Figure 6
figure 6

Cumulative HCDR number against read counts. X-axis and y-axis represent read counts and cumulative HCDR number, respectively. (blue: before panning, orange: one round, green: two round) are shown. Black circle indicates training sequences used in the deep generative model.

Determining a LSTM model architecture and generated sequences

Based on the results of five-fold cross validation, we selected a network architecture with two layers containing 64 neurons and a 0.2 dropout rate. The learning curve for five-fold cross validation is shown in Fig. 7. The best validation loss was achieved at 269 epoch. Figure 7 shows that 500 epoch was enough to monitor a learning curve, because both training and validation loss converged. We used this model to generate two million new sequences.

Figure 7
figure 7

Loss evaluation of training and validation dataset. The best epoch is 269. Loss value is 0.9001. Training; red, Validation; black.

To characterize generated sequences, we calculated the NLL (see Methods for details) of generated sequences and training sequences as a prediction score (Fig. 8). The NLL histogram of generated sequences was similar to that of training sequences. This indicates that generated sequences successfully expanded the training sequence space. Moreover, the NLL of some generated sequences was lower than even the lowest training sequence. This means that there are potentially sequences with higher affinity than training sequences.

Figure 8
figure 8

NLL distribution of training and generated sequences. NLL was calculated by applying the trained LSTM model. Enlarged view from 9.00 to 11.0 for x –axis and 0 to 0.05 for y-axis (right).

Correlation between binding profiles and NLL

To demonstrate that the binding affinities of generated sequences are higher than the F02 parental sequence, dissociation constants were determined by surface plasmon resonance (SPR). We selected ten sequences with the highest NLL using machine learning along with other sequences with varied NLL values to analyze the correlation between actual binding profiles and NLL (Table 3 and Fig. 9). For comparison, we also selected the ten sequences with the highest read counts from NGS data on the two round panning sample. Unique amino acid compositions were revealed in the generated sequence (e.g. X2: R, X3: L, X4: V, X10: R). All proposed sequences had expression high enough for further binding experiments (data not shown).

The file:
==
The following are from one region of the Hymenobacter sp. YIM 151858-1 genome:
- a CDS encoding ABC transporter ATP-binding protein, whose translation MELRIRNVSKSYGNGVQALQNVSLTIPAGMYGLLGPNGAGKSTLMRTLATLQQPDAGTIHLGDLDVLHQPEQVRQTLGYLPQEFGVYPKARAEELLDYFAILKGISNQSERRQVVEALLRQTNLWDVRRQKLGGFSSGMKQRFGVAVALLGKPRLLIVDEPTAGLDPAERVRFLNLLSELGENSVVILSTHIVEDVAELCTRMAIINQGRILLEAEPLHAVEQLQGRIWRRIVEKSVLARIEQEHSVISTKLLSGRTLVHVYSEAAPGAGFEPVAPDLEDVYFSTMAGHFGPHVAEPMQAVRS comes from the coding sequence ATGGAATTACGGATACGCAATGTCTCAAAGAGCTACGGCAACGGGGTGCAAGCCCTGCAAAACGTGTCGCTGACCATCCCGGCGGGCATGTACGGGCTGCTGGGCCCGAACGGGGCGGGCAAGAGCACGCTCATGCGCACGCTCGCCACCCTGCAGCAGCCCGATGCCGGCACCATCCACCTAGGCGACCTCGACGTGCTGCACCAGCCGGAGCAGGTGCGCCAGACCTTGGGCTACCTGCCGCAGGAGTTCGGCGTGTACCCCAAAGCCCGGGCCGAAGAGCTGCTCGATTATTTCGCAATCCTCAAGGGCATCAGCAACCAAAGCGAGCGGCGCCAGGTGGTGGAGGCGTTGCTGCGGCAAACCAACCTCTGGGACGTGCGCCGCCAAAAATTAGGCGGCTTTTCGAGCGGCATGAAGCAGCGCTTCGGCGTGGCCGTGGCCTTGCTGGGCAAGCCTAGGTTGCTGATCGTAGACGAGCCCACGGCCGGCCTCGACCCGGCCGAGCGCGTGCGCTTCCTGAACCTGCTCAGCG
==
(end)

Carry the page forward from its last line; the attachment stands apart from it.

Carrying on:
Table 3 Evaluated sequences of anti-kynurenine antibodies. The sequences are categorized into sequences derived from machine learning (ML), sequences derived from NGS total reads (Freq), and the parental sequence (Control). Residues in diversified positions are shown. Likelihood was calculated by the constructed machine learning model. Dissociation constant (KD) against kynurenine was measured by SPR.
Figure 9
figure 9

Amino acid compositions of evaluated sequences. Each diversified position is indicated in x-axis (numbering is followed by Table 1). The figures are illustrated by WebLogo (version 2.8.2,

The dissociation constants against kynurenine and NLL of sequences generated through machine learning are plotted (Fig. 10). The data revealed a positive correlation between binding activity and likelihood (R2:0.52). The ratio of sequences with higher binding activity than the parent are 100% (20/20) (NLL < 15), 70% (7/10) (15 NLL < 20) and 58% (7/12) (20 NLL). A box plot of the top ten sequences identified by machine learning (NLL) and NGS reads is illustrated in Fig. 11. Median values of dissociation constants are 9.7 × 10–8 M (machine learning) and 3.5 × 10–6 M (NGS reads). The highest dissociation constants for each sequence are 4.2 × 10–8 M (machine learning) and 2.8 × 10–7 M (NGS reads). The highest affinity acquired through machine learning is more than 1800-fold higher than that of the parental clone (Supplementary Fig. 2). This result indicates that machine learning approach generates compelling results that experimental work would take longer and not as efficiently to achieve.

Figure 10
figure 10

Correlation between likelihood and dissociation constant of generated antibodies from machine learning. Kynurenine binding was measured using SPR. Antibodies were captured on a recombinant protein A/G immobilized sensor chip. Kynurenine was injected as an analyte, followed by the dissociation step. Horizontal line shows the affinity of the F02 parental sequence. NLL was used as an indicator of likelihood.

Figure 11
figure 11

Comparison of affinity between top ten sequences derived from machine learning and NGS total reads. The data represents lower (Q1) and upper (Q3) quartiles and median (white line).


In summary, we have developed a machine learning platform for antibody affinity maturation. We applied it to anti-hapten antibody screening and were able to generate antibody sequences with well-correlated NLL and binding affinity. Their affinity was also improved over 100-fold, surpassing what is possible with frequency based screening using the same dataset.

We recently developed a novel antibody technology referred to as “Switch-Ig.” An antibody using this technology only binds to a target antigen when specific metabolites are highly accumulated. This “switch” feature is utilized in disease-related microenvironments, such as tumor tissues, to enlarge the therapeutic window. For example, we engineered ATP dependent anti-CD137 antibody for cancer immunotherapy14. For development of this type of antibodies, we should conduct protein engineering based on anti-target metabolite antibodies (anti-hapten antibodies). As a consequence, more antibodies can be engineered to bind with small molecules, thus expanding the reach of conventional immunotherapy.

In antibody discovery, any approach targeting haptens is prone to be harder, and our method achieves a similar outcome without dependence on specific library designs or antigens. Our scheme can be also applied to antibody screening against any target, including protein antigens.